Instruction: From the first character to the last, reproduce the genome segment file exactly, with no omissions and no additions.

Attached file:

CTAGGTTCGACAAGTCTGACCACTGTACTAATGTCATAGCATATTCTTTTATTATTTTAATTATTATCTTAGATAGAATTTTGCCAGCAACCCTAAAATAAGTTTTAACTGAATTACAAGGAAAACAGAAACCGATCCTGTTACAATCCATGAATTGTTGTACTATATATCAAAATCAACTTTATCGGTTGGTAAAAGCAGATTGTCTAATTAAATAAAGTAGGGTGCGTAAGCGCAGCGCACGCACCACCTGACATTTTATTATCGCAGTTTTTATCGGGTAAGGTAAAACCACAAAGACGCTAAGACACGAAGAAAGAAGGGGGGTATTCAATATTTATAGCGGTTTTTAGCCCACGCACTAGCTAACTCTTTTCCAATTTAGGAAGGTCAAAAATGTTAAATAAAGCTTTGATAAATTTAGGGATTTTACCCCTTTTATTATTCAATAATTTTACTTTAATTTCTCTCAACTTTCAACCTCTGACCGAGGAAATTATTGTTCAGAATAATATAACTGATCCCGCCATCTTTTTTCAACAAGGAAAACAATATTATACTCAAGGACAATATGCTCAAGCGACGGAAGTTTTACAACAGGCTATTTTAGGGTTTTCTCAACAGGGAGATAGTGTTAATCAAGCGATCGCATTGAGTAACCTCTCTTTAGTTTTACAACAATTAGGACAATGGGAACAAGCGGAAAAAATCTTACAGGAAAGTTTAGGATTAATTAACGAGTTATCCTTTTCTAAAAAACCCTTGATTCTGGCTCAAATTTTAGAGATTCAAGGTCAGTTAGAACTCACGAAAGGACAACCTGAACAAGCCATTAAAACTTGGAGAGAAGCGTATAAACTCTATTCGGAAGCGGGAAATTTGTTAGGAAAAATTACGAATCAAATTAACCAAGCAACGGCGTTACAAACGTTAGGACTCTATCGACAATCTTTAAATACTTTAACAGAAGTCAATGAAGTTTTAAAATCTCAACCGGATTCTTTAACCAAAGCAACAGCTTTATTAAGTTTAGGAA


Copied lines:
CTAGGTTCGACAAGTCTGACCACTGTACTAATGTCATAGCATATTCTTTTATTATTTTAATTATTATCTTAGATAGAATTTTGCCAGCAACCCTAAAATAAGTTTTAACTGAATTACAAGGAAAACAGAAACCGATCCTGTTACAATCCATGAATTGTTGTACTATATATCAAAATCAACTTTATCGGTTGGTAAAAGCAGATTGTCTAATTAAATAAAGTAGGGTGCGTAAGCGCAGCGCACGCACCACCTGACATTTTATTATCGCAGTTTTTATCGGGTAAGGTAAAACCACAAAGACGCTAAGACACGAAGAAAGAAGGGGGGTATTCAATATTTATAGCGGTTTTTAGCCCACGCACTAGCTAACTCTTTTCCAATTTAGGAAGGTCAAAAATGTTAAATAAAGCTTTGATAAATTTAGGGATTTTACCCCTTTTATTATTCAATAATTTTACTTTAATTTCTCTCAACTTTCAACCTCTGACCGAGGAAATTATTGTTCAGAATAATATAACTGATCCCGCCATCTTTTTTCAACAAGGAAAACAATATTATACTCAAGGACAATATGCTCAAGCGACGGAAGTTTTACAACAGGCTATTTTAGGGTTTTCTCAACAGGGAGATAGTGTTAATCAAGCGATCGCATTGAGTAACCTCTCTTTAGTTTTACAACAATTAGGACAATGGGAACAAGCGGAAAAAATCTTACAGGAAAGTTTAGGATTAATTAACGAGTTATCCTTTTCTAAAAAACCCTTGATTCTGGCTCAAATTTTAGAGATTCAAGGTCAGTTAGAACTCACGAAAGGACAACCTGAACAAGCCATTAAAACTTGGAGAGAAGCGTATAAACTCTATTCGGAAGCGGGAAATTTGTTAGGAAAAATTACGAATCAAATTAACCAAGCAACGGCGTTACAAACGTTAGGACTCTATCGACAATCTTTAAATACTTTAACAGAAGTCAATGAAGTTTTAAAATCTCAACCGGATTCTTTAACCAAAGCAACAGCTTTATTAAGTTTAGGAA